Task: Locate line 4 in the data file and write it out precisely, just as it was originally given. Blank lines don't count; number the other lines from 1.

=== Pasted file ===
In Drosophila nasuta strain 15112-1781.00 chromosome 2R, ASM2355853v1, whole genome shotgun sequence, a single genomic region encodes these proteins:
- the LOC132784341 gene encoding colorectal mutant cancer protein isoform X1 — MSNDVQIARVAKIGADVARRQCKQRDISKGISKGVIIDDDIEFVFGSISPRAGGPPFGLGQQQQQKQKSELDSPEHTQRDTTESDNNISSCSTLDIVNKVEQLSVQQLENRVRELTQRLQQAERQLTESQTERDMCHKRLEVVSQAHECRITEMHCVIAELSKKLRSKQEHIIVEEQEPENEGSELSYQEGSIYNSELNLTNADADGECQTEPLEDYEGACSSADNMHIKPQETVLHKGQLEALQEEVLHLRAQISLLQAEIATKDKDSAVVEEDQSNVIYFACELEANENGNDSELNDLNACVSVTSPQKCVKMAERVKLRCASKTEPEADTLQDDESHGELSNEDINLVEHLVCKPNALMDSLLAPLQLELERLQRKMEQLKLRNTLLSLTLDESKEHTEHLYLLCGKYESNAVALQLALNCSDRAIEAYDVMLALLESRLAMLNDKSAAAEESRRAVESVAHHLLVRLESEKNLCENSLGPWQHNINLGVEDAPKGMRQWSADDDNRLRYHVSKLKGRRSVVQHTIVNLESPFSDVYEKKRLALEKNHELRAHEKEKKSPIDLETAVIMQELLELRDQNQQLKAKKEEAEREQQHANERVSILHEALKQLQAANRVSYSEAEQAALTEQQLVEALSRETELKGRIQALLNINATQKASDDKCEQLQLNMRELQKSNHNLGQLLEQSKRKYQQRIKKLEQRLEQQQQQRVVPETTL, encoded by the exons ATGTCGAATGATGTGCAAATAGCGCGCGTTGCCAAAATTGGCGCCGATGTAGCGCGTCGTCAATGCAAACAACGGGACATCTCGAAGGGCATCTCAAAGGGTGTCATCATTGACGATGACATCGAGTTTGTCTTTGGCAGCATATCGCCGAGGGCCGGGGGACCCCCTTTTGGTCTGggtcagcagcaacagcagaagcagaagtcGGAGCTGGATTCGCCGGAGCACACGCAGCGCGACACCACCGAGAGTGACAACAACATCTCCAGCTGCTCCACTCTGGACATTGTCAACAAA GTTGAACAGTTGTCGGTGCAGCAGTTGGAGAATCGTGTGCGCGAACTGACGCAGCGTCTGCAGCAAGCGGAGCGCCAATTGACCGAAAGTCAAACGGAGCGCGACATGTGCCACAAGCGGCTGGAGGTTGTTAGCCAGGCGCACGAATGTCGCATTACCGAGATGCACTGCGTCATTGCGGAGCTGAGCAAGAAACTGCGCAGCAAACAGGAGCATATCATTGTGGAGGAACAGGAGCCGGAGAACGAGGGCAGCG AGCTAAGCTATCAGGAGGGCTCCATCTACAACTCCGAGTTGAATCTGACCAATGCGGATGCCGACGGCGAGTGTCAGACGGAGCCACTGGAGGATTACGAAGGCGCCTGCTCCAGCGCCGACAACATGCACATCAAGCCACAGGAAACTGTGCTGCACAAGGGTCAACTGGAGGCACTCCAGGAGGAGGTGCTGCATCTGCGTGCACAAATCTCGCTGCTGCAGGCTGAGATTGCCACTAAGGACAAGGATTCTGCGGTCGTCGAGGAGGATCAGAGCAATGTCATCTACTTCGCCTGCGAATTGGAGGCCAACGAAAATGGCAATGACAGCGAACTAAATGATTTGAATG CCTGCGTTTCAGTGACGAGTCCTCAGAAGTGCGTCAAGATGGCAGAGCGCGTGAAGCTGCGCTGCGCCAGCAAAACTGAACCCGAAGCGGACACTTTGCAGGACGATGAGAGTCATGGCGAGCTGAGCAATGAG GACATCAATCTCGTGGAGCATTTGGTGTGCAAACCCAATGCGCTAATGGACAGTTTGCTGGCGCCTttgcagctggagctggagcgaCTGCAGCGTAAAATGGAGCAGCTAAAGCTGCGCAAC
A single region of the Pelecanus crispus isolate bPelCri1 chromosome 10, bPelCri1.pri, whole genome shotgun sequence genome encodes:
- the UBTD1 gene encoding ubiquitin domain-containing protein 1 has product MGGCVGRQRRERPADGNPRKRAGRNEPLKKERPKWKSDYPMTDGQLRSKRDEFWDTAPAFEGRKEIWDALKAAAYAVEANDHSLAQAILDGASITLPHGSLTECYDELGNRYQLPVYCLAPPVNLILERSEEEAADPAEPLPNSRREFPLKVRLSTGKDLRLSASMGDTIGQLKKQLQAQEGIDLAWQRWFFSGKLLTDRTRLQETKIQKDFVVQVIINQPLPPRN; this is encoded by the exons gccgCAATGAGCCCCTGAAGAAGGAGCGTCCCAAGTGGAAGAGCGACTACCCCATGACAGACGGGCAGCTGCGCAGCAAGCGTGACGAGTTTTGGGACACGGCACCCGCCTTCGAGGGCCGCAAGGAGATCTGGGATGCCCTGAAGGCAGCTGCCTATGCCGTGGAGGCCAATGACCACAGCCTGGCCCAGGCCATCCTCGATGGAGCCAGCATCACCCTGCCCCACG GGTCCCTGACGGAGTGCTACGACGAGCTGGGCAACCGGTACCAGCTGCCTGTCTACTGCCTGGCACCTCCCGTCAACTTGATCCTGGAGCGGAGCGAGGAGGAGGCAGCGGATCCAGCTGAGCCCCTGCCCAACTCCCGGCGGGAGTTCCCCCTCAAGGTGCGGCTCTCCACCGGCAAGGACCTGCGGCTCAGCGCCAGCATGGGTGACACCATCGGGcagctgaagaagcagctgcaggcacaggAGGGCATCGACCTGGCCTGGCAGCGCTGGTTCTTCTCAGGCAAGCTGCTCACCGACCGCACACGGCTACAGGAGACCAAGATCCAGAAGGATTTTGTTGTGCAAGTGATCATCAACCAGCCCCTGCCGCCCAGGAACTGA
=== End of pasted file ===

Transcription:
- the UBTD1 gene encoding ubiquitin domain-containing protein 1 has product MGGCVGRQRRERPADGNPRKRAGRNEPLKKERPKWKSDYPMTDGQLRSKRDEFWDTAPAFEGRKEIWDALKAAAYAVEANDHSLAQAILDGASITLPHGSLTECYDELGNRYQLPVYCLAPPVNLILERSEEEAADPAEPLPNSRREFPLKVRLSTGKDLRLSASMGDTIGQLKKQLQAQEGIDLAWQRWFFSGKLLTDRTRLQETKIQKDFVVQVIINQPLPPRN; this is encoded by the exons gccgCAATGAGCCCCTGAAGAAGGAGCGTCCCAAGTGGAAGAGCGACTACCCCATGACAGACGGGCAGCTGCGCAGCAAGCGTGACGAGTTTTGGGACACGGCACCCGCCTTCGAGGGCCGCAAGGAGATCTGGGATGCCCTGAAGGCAGCTGCCTATGCCGTGGAGGCCAATGACCACAGCCTGGCCCAGGCCATCCTCGATGGAGCCAGCATCACCCTGCCCCACG GGTCCCTGACGGAGTGCTACGACGAGCTGGGCAACCGGTACCAGCTGCCTGTCTACTGCCTGGCACCTCCCGTCAACTTGATCCTGGAGCGGAGCGAGGAGGAGGCAGCGGATCCAGCTGAGCCCCTGCCCAACTCCCGGCGGGAGTTCCCCCTCAAGGTGCGGCTCTCCACCGGCAAGGACCTGCGGCTCAGCGCCAGCATGGGTGACACCATCGGGcagctgaagaagcagctgcaggcacaggAGGGCATCGACCTGGCCTGGCAGCGCTGGTTCTTCTCAGGCAAGCTGCTCACCGACCGCACACGGCTACAGGAGACCAAGATCCAGAAGGATTTTGTTGTGCAAGTGATCATCAACCAGCCCCTGCCGCCCAGGAACTGA